“Today’s events are disturbing, and we are deeply aware of their potential to present yet another hurdle to giving Epstein’s many victims their day in Court. To those brave young women who have already come forward and to the many others who have yet to do so, let me reiterate that we remain committed to standing for you, and our investigation of the conduct charged in the Indictment—which included a conspiracy count—remains ongoing.”

The inclusion of a conspiracy count is significant from a legal perspective, indicating that indeed, the investigation does not end with Epstein’s death.

On the same day as Barr’s comments,  FBI agents conducted a raid on Epstein’s Little St. James Island. At least a dozen agents were pictured disembarking speedboats and moving about the island using golf carts in video footage taken by an onlooker obtained by The Daily Mail.

The anonymous provider of the footage told The Daily Mail, “We were enjoying lunch when we saw over a dozen people getting off their speedboats and landing on the island. When we looked harder, we could see the FBI logo on the backs of their shirts. It didn’t take long for us to realize they must be conducting a raid on Epstein’s house.”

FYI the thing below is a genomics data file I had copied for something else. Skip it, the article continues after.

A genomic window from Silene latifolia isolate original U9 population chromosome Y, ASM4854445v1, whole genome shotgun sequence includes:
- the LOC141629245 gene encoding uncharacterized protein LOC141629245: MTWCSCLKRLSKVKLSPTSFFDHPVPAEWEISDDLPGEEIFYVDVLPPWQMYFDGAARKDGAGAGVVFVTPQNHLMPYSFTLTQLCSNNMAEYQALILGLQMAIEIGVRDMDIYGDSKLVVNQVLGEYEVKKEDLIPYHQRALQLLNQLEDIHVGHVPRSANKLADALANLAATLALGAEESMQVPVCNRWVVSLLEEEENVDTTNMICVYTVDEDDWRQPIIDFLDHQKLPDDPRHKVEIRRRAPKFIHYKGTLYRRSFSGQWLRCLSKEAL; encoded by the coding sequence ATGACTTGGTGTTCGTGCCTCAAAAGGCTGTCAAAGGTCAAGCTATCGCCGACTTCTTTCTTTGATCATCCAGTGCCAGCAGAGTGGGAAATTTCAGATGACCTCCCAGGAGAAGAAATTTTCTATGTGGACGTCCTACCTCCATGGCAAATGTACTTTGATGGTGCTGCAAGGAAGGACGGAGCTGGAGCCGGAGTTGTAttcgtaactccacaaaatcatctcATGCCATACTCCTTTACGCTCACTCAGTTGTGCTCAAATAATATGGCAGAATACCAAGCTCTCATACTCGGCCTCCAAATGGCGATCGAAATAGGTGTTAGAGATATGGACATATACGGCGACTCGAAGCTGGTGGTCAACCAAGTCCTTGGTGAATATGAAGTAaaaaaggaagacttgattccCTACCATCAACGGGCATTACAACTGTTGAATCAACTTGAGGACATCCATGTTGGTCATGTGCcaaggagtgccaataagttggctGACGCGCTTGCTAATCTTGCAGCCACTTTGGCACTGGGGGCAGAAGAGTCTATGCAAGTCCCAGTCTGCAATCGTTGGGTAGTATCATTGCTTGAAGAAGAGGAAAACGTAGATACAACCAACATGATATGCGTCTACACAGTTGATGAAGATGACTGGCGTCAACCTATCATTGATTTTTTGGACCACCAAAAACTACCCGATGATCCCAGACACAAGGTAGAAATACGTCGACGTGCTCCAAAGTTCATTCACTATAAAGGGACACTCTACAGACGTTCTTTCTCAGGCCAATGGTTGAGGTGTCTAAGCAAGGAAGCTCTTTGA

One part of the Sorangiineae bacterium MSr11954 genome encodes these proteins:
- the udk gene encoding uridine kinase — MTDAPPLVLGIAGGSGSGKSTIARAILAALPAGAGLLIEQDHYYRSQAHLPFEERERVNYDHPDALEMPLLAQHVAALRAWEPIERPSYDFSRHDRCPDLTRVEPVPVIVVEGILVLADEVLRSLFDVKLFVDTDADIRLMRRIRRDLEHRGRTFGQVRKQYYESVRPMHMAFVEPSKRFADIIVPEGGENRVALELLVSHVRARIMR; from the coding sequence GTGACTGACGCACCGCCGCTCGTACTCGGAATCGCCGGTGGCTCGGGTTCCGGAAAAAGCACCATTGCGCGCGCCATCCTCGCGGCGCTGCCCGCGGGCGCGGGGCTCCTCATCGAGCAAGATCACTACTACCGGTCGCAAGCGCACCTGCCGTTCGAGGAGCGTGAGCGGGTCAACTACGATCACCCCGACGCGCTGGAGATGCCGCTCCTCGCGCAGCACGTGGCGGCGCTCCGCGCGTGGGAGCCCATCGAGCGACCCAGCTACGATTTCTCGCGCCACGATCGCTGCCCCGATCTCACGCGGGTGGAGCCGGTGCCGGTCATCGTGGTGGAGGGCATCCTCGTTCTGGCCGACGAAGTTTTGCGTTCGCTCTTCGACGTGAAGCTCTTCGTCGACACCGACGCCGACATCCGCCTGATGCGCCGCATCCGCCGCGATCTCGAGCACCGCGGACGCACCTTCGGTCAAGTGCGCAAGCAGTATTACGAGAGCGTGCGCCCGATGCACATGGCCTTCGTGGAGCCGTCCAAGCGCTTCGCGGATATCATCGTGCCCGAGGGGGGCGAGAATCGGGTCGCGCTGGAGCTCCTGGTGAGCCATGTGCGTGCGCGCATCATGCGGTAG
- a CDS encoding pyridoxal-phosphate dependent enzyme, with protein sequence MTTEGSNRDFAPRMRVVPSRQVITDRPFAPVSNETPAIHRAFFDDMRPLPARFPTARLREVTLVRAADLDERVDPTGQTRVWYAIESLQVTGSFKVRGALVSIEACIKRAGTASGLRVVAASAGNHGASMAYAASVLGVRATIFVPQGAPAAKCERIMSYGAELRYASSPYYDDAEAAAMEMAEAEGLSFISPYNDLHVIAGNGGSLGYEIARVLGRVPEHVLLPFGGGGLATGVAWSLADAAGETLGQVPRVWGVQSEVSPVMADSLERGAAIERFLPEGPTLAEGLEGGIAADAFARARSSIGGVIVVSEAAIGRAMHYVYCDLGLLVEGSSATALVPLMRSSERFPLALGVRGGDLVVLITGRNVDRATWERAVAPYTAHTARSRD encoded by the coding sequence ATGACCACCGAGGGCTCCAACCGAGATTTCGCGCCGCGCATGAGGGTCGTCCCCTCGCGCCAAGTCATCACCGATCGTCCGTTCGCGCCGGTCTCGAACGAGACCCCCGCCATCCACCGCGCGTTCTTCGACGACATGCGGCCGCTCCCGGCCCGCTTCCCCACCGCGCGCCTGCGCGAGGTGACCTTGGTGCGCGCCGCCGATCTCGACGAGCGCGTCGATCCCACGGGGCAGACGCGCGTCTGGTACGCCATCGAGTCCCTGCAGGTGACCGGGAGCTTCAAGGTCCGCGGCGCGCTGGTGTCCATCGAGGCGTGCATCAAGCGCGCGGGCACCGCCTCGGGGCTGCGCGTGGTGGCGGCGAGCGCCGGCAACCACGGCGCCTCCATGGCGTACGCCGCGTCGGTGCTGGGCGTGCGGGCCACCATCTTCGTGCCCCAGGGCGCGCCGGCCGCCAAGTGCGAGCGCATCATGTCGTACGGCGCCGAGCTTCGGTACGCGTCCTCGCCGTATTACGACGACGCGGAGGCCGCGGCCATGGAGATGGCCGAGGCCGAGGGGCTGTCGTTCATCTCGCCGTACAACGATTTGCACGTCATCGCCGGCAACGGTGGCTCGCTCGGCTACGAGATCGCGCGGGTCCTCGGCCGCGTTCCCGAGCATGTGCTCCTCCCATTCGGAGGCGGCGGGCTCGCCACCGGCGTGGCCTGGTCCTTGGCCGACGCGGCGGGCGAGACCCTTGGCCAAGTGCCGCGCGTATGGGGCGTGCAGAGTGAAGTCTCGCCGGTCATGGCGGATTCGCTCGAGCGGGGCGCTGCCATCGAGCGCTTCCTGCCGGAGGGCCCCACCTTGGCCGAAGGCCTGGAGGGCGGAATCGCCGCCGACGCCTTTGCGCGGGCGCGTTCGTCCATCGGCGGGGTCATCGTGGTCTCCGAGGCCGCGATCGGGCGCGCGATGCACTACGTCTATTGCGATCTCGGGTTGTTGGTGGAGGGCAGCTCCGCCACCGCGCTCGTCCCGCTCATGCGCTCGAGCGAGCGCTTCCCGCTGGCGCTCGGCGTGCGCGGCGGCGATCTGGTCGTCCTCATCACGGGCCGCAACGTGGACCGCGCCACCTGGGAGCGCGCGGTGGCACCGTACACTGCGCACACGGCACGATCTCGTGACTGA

Epstein died Saturday morning, reportedly after he killed himself in his jail cell. New York City’s chief medical examiner, Dr. Barbara Sampson, said in a statement obtained by the Washington Examiner that the autopsy on Epstein was performed Sunday but results have not been publicly released noting that the determination of the cause of death was “pending further information at this time.”
Dr. Michael Baden, a private pathologist, observed the autopsy on behalf of Epstein’s representatives, which Sampson described as “routine practice.”
According to The Wall Street Journal, Epstein had been removed from suicide watch in late July at the request of his lawyers.
Epstein had been placed on suicide watch following an incident on July 22, 2019, where he was found on the floor of his cell, “semi-conscious, despondent and crying with slight bruising around his neck.” At the time, CBS News reported that a “source said it was not clear whether his injuries were self-inflicted, but that Epstein was put on suicide watch at the correctional facility as a precautionary measure.”
Following the July 22 incident, a source told NBC News that authorities were questioning another inmate, Nicholas Tartaglione, who reportedly was Epstein’s cellmate. Tartaglione is a “former police officer in Westchester County who was arrested in December 2016 and accused of killing four men in an alleged cocaine distribution conspiracy.”